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Wedding Expenses

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Wedding Expenses:  Who Pays for What?

After a date has been set for your wedding, the first thing you should do is plan your wedding expenses. Why? Because your budget lets you see the big picture. It’s so easy to get wrapped up in the details of planning a wedding, but having a concrete budget to stick to makes the planning process so much easier. Your budget ultimately becomes the blueprint for your wedding. A properly planned wedding budget will reflect your wants, needs, and priorities for your wedding ceremony and reception. Will your wedding be formal or casual? Do you want a big wedding with many guests, or a more intimate celebration with family and close friends? Obviously a small casual wedding will cost less than a large formal event. There are myriad decisions that you will have to face, and these decisions are so much easier to manage when they are based on the budget.

Before you can start writing dollar amounts on your wedding budget worksheet, you’ll need to first figure out who is paying for each item, and how much can be spent in each area. If parents/family on each side will be helping with the wedding expenses, the budget can get complicated quickly. Start by discussing the type of wedding you want with your fiancé. Write down as many aspects of the wedding as you can. Review this WEDDING BUDGET WORKSHEET (click) for a sample listing of things to account for in your budget.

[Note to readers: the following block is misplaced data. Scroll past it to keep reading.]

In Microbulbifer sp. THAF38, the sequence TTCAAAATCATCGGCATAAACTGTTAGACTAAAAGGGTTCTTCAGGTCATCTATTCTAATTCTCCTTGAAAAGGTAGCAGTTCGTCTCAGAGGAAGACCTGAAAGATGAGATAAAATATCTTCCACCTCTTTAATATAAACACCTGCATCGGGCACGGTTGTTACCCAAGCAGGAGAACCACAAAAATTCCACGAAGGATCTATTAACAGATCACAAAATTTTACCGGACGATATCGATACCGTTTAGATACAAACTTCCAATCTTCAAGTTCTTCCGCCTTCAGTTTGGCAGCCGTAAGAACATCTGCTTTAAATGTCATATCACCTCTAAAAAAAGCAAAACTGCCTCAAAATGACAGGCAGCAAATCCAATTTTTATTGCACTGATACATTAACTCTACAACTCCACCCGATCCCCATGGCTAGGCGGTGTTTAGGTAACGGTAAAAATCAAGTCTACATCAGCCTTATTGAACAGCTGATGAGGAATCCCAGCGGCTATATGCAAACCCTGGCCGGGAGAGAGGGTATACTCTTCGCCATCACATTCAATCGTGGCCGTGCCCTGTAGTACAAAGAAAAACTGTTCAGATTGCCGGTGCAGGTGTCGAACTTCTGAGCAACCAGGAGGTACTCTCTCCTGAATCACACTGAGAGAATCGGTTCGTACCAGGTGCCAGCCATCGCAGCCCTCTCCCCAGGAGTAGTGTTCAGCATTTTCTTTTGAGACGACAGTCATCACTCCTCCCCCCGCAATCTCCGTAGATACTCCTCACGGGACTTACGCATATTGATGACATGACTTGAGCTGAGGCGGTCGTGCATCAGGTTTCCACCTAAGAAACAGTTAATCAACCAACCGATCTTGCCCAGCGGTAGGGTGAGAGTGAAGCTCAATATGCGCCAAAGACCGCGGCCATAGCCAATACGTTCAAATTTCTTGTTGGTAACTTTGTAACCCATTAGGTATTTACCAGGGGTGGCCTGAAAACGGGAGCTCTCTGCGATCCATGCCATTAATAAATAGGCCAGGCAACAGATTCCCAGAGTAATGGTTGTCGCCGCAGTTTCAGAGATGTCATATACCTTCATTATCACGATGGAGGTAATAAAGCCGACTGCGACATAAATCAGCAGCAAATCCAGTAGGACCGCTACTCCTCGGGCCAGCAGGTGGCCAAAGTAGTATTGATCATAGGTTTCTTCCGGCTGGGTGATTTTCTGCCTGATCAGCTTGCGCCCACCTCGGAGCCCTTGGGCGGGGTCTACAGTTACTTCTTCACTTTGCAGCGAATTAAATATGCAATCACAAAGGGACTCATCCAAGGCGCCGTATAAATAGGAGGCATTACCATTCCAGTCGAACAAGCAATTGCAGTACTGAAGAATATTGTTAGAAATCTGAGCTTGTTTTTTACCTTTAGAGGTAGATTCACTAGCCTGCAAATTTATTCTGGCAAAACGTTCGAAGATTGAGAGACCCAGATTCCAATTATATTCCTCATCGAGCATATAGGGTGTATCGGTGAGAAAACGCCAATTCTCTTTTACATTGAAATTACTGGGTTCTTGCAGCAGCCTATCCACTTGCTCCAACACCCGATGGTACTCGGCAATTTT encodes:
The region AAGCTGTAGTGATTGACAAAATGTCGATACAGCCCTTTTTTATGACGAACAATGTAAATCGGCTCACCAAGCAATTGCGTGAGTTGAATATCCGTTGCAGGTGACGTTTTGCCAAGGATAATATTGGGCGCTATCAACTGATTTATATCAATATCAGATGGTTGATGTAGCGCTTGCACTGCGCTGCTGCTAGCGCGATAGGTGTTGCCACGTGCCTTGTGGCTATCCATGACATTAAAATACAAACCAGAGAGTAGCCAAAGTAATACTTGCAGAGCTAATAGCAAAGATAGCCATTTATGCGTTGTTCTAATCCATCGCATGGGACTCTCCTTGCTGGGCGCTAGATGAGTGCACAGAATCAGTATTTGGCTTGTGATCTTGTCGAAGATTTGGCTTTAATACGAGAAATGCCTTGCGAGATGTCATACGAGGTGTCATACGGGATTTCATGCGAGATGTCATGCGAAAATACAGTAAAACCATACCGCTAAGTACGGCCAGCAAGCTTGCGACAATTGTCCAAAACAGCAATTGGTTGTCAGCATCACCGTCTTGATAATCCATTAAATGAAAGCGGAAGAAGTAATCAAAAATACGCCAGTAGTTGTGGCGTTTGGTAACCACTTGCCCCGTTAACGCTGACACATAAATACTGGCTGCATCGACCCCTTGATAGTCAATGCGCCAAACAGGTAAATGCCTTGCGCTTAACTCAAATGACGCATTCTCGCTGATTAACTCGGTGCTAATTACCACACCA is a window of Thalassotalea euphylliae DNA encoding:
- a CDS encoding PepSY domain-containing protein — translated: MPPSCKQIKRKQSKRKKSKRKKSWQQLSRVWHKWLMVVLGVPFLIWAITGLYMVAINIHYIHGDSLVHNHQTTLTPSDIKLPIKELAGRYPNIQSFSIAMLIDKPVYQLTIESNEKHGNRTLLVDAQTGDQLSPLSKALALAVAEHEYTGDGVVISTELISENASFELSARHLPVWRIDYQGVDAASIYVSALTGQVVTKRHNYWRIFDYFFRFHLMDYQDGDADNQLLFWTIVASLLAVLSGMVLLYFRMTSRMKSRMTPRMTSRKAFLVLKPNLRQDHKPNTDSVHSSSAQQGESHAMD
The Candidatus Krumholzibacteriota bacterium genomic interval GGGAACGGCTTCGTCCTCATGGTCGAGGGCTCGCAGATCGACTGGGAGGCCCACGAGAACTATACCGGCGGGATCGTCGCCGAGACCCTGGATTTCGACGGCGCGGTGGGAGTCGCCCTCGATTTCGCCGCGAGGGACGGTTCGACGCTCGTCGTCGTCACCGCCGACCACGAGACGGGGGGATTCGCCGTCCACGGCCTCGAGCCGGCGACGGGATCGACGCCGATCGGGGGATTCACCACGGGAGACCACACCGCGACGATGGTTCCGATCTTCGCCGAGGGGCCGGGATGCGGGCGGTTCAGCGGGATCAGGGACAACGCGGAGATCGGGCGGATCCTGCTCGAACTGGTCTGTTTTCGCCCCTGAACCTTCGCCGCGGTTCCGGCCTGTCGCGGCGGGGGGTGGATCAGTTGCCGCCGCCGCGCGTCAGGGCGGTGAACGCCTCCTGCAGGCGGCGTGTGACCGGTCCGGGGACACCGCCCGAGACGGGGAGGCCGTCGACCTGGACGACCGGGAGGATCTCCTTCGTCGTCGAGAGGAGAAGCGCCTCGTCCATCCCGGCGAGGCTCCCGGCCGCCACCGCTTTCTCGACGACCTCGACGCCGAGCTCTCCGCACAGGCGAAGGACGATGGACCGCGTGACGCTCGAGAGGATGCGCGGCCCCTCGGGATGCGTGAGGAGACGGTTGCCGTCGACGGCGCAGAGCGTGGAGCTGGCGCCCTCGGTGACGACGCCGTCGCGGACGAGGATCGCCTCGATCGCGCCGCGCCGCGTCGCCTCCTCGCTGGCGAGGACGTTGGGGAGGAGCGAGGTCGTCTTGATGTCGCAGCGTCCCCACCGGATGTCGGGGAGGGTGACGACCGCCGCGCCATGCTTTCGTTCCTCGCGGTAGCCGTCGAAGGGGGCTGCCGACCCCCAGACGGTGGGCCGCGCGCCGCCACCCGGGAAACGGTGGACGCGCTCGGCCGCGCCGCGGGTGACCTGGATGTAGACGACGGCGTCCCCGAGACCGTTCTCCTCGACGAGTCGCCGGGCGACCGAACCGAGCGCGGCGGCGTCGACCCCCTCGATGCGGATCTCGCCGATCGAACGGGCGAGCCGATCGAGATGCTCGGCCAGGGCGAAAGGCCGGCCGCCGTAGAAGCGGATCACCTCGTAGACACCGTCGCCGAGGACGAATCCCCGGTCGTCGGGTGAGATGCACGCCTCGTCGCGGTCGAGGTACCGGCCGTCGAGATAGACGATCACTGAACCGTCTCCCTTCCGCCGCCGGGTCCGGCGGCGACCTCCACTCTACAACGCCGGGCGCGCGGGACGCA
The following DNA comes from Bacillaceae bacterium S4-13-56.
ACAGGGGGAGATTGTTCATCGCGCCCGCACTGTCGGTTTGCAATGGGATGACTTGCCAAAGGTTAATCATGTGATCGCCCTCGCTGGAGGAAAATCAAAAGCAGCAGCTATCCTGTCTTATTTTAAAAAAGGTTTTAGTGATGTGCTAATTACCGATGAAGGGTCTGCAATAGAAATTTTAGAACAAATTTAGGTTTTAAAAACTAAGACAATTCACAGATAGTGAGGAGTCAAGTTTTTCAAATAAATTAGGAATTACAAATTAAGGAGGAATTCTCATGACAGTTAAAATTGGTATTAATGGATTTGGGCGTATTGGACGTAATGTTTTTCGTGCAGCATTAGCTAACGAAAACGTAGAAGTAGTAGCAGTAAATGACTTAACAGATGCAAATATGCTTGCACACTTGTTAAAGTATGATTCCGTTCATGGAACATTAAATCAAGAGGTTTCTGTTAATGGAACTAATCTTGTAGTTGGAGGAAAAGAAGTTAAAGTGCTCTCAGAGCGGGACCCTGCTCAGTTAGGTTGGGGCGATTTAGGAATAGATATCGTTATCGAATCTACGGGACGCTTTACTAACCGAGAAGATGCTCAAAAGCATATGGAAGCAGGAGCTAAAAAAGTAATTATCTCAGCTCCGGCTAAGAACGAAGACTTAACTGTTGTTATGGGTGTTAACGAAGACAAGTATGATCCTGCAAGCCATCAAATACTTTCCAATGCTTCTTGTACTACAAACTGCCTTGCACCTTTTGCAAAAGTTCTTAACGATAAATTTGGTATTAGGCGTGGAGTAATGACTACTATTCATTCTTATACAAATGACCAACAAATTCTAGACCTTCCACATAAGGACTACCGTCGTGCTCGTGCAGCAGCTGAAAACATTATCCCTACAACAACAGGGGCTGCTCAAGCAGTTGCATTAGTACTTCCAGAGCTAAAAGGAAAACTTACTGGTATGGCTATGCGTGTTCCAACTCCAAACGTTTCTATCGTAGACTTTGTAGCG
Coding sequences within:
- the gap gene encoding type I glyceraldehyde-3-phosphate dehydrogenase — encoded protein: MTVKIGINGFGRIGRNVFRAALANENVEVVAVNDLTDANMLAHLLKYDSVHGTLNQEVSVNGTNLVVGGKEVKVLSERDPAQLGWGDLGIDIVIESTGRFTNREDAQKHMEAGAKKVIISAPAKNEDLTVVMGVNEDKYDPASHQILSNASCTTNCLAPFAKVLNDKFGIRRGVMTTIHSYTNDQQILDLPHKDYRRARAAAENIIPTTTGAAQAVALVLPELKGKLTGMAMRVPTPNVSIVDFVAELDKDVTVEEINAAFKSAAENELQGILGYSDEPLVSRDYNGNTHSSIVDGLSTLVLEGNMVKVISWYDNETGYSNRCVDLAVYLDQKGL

Next try to meet with each set of parents and discuss whether they would be willing to help out with the expense. Remember, you’re asking for help, not demanding it. Depending on whom you’re asking for money, you’ll get very different responses. Some parents will say that they can contribute a certain amount and that you can spend it however you like. Some might give you money with strings attached, expecting that they will get some sort of say in how the money is spent. The main thing here is to be up front about how you plan to spend the money. It helps to have a list of who traditionally pays for each part of the wedding. This list below can serve as a starting point, but can be reorganized to meet your needs.
Wedding Costs Traditionally Paid by the Bride or Bride’s Parents:
•    Engagement party
•    Invitations and stationery
•    Ceremony rental fee
•    Bride’s dress and accessories
•    Ceremony flowers and décor
•    Bouquets for bridesmaids and flower girl
•    Photography
•    All vendor services for reception, including food, beverages, décor, and entertainment
•    Groom’s ring
•    Transportation for bridal party to and from ceremony and reception

Wedding Costs Traditionally Paid by the Groom and/or Groom’s Parents
•    Bride’s engagement and wedding rings
•    Marriage license
•    Officiant’s fee
•    Groom’s attire
•    Bride’s bouquet, boutonnieres for ushers, and corsages for mothers and grandmothers
•    Honeymoon Travel
•    Rehearsal dinner

Wedding Costs Paid by the Wedding Attendants:
•    Attire (Tuxedos and Dresses) including shoes and accessories
•    Bachelor and Bachelorette Parties

Once you determine who will pay for each item on your list, you’ll have a much easier time planning your budget. A budget is simply a plan for your wedding expenses, and having a good plan removes a lot of the guesswork in the planning process. For less wedding stress and fewer fiscal fiascos, figure out your finances first. The rest will be cake.

COURTESY OF http://thefreewedding.com/articles.html

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